Close Close Comment Creative Commons Donate Email Add Email Facebook Instagram Facebook Messenger Mobile Nav Menu Podcast Print RSS Search Secure Twitter WhatsApp YouTube

Data-Driven Sentencing May Punish the Poor and More in MuckReads Weekly

Some of the best #MuckReads we read this week. Want to receive these by email? <a href="http://eepurl.com/OknCn">Sign up</a> to get this briefing delivered to your inbox every weekend.

"If everybody's getting hooked up, nobody's going to say anything." Federal air marshals may have skipped some "high risk" flights that would not fit into their busy schedule of romantic affairs.  The alleged transgressions aren't the first for this service that expanded from a few dozen prior to 9/11 to a few thousand. "The male-dominated agency long has suffered from  allegations of sexism, cronyism and other  misconduct," writes Reveal. — Reveal via @mtfarnsworth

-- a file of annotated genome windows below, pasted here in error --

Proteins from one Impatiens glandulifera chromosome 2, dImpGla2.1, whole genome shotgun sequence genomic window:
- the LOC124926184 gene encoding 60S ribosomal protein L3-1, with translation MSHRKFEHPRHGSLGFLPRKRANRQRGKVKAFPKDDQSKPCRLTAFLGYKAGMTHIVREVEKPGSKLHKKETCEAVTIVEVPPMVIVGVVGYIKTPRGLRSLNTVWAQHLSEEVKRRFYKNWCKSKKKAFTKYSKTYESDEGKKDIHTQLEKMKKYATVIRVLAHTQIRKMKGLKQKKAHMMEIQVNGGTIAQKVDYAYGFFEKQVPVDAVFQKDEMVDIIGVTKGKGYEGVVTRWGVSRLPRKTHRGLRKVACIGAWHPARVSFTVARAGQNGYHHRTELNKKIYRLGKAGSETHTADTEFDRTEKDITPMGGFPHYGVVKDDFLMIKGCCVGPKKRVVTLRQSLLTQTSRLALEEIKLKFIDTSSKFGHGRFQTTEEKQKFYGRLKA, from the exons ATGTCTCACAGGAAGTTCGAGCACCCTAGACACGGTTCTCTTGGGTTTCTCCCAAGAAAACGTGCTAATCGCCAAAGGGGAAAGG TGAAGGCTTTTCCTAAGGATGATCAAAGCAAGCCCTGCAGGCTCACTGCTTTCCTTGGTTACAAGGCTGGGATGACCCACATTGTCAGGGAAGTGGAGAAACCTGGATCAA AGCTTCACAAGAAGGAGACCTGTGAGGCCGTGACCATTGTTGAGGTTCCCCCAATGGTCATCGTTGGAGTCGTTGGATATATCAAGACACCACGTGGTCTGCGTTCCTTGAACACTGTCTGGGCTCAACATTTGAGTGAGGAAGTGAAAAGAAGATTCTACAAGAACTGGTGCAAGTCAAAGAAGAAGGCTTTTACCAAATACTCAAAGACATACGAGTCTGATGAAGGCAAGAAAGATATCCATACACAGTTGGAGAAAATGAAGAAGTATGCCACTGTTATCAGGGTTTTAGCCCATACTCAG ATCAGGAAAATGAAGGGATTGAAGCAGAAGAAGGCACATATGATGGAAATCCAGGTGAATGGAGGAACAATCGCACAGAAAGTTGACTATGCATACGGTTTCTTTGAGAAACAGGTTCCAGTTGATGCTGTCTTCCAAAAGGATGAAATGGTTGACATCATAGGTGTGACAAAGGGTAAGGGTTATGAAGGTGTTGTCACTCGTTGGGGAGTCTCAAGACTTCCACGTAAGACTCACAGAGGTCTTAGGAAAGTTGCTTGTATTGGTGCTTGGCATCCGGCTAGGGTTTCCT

Data-driven sentencing may punish the poor. In an effort to cut prison populations and save billions of dollars, prisons across the U.S. are using lengthy questionnaires to determine inmates' sentencing and the risk of releasing. But while the questionnaires asks about the criminals' history, it also explores issues beyond it. Questions like: Do you have a phone? How many times have you moved? Was one of your parents in jail? Some experts feel that the questions put the poor in an outsized risk of longer sentences. "It's basically an explicit embrace of the state saying we should sentence people differently based on poverty," one law professor says. — The AP via @mattapuzzo

"These kids are virtually hog-tied." At least 100,000 children are handcuffed, belly chained and put in leg irons for their day in court each year in the U.S., MotherJones reports. Prosecutors and law enforcement say shackling can help maintains courtroom order. The American Bar Association disagrees and is pushing to end the practice. — MotherJones via @mintymin

 

Take #MuckReads with you: sign up for our weekly #MuckReads email newsletter or use IFTTT to automatically save these stories to Pocket or Instapaper

Comments powered by Disqus

Latest Stories from ProPublica

Current site Current page